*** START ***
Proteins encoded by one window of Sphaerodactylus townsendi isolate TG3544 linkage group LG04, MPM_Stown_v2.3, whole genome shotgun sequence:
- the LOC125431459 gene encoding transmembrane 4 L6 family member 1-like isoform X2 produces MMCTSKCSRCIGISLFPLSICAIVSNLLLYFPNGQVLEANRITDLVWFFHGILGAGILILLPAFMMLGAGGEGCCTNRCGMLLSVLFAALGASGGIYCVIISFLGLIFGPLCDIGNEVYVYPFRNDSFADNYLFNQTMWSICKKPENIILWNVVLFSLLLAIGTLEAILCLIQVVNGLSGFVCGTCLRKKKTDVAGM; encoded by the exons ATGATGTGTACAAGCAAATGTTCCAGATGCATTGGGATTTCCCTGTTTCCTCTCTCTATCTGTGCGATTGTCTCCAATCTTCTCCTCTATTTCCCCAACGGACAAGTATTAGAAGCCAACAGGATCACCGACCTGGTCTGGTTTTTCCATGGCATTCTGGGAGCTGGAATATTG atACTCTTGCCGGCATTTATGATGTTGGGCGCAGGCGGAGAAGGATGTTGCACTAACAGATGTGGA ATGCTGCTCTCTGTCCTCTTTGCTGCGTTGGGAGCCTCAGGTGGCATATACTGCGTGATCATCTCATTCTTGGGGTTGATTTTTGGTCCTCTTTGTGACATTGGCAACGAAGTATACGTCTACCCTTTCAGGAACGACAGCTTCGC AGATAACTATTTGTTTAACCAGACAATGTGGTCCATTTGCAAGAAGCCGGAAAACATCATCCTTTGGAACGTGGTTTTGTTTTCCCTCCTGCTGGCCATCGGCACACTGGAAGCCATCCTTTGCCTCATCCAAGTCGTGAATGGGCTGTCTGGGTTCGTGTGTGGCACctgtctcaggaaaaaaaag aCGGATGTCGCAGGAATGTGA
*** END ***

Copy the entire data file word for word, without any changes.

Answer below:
Proteins encoded by one window of Sphaerodactylus townsendi isolate TG3544 linkage group LG04, MPM_Stown_v2.3, whole genome shotgun sequence:
- the LOC125431459 gene encoding transmembrane 4 L6 family member 1-like isoform X2 produces MMCTSKCSRCIGISLFPLSICAIVSNLLLYFPNGQVLEANRITDLVWFFHGILGAGILILLPAFMMLGAGGEGCCTNRCGMLLSVLFAALGASGGIYCVIISFLGLIFGPLCDIGNEVYVYPFRNDSFADNYLFNQTMWSICKKPENIILWNVVLFSLLLAIGTLEAILCLIQVVNGLSGFVCGTCLRKKKTDVAGM; encoded by the exons ATGATGTGTACAAGCAAATGTTCCAGATGCATTGGGATTTCCCTGTTTCCTCTCTCTATCTGTGCGATTGTCTCCAATCTTCTCCTCTATTTCCCCAACGGACAAGTATTAGAAGCCAACAGGATCACCGACCTGGTCTGGTTTTTCCATGGCATTCTGGGAGCTGGAATATTG atACTCTTGCCGGCATTTATGATGTTGGGCGCAGGCGGAGAAGGATGTTGCACTAACAGATGTGGA ATGCTGCTCTCTGTCCTCTTTGCTGCGTTGGGAGCCTCAGGTGGCATATACTGCGTGATCATCTCATTCTTGGGGTTGATTTTTGGTCCTCTTTGTGACATTGGCAACGAAGTATACGTCTACCCTTTCAGGAACGACAGCTTCGC AGATAACTATTTGTTTAACCAGACAATGTGGTCCATTTGCAAGAAGCCGGAAAACATCATCCTTTGGAACGTGGTTTTGTTTTCCCTCCTGCTGGCCATCGGCACACTGGAAGCCATCCTTTGCCTCATCCAAGTCGTGAATGGGCTGTCTGGGTTCGTGTGTGGCACctgtctcaggaaaaaaaag aCGGATGTCGCAGGAATGTGA